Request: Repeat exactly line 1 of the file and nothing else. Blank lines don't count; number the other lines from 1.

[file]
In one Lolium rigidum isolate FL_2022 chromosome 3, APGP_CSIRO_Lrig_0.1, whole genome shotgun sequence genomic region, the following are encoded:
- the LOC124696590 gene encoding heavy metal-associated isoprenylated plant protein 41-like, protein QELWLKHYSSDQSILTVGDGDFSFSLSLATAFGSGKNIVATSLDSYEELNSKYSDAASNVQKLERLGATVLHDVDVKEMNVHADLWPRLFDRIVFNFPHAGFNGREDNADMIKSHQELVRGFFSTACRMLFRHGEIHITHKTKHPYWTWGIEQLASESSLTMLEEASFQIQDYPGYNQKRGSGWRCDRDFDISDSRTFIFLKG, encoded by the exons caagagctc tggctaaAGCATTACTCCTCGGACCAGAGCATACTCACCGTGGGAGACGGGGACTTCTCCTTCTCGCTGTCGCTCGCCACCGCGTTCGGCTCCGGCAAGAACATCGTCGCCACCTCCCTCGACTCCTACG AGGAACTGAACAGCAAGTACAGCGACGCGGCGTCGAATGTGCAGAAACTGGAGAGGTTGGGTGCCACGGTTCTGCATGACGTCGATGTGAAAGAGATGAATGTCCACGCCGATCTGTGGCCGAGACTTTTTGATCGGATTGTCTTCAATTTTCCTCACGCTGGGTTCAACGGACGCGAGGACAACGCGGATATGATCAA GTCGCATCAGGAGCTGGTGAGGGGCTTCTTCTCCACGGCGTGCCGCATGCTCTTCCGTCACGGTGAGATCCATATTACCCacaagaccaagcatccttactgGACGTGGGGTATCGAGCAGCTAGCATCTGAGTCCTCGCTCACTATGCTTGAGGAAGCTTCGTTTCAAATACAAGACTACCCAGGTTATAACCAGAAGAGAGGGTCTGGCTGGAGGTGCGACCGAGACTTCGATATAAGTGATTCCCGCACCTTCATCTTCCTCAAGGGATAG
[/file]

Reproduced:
In one Lolium rigidum isolate FL_2022 chromosome 3, APGP_CSIRO_Lrig_0.1, whole genome shotgun sequence genomic region, the following are encoded: